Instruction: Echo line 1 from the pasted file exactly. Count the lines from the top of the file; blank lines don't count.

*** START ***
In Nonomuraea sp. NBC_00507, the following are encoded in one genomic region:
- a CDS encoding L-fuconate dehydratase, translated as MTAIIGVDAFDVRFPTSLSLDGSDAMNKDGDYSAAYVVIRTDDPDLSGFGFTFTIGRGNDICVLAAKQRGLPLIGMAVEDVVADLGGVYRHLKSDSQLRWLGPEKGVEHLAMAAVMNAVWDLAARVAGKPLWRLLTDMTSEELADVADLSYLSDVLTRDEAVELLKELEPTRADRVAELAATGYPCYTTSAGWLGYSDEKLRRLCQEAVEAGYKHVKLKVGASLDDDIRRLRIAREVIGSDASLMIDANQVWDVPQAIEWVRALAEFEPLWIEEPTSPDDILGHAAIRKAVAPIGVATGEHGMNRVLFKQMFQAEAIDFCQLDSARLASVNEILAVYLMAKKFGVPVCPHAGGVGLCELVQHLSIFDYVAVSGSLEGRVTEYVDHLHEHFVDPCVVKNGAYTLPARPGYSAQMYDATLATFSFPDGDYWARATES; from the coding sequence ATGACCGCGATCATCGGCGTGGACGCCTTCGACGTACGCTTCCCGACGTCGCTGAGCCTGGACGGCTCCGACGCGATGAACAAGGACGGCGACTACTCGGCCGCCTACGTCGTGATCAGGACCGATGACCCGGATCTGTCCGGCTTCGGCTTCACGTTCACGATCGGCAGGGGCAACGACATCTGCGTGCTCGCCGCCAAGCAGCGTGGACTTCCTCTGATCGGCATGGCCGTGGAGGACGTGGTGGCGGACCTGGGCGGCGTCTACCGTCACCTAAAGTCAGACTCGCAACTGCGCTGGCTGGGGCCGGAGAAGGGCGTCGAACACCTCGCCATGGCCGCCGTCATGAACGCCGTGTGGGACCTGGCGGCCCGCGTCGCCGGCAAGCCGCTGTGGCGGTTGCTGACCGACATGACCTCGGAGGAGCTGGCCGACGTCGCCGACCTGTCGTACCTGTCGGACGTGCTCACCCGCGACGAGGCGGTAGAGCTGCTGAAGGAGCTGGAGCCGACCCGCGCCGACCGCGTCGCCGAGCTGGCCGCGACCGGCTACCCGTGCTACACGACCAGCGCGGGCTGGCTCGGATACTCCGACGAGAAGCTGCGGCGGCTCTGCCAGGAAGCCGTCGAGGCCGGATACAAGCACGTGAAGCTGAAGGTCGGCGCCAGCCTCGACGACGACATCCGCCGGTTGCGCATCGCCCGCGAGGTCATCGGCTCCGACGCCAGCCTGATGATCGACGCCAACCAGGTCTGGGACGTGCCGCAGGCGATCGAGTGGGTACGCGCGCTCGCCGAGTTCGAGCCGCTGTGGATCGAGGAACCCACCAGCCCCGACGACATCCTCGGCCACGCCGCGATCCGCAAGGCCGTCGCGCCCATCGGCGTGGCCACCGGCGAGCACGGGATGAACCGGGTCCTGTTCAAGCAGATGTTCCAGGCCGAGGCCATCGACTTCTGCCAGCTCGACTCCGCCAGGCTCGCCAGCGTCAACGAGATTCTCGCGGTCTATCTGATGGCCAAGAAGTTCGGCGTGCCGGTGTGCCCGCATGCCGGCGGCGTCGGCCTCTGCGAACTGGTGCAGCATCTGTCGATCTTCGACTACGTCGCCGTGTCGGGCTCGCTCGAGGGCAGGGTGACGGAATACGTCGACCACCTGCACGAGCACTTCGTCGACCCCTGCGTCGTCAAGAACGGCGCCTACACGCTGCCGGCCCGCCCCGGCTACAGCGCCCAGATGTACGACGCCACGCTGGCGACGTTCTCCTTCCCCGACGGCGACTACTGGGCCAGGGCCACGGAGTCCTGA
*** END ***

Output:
In Nonomuraea sp. NBC_00507, the following are encoded in one genomic region: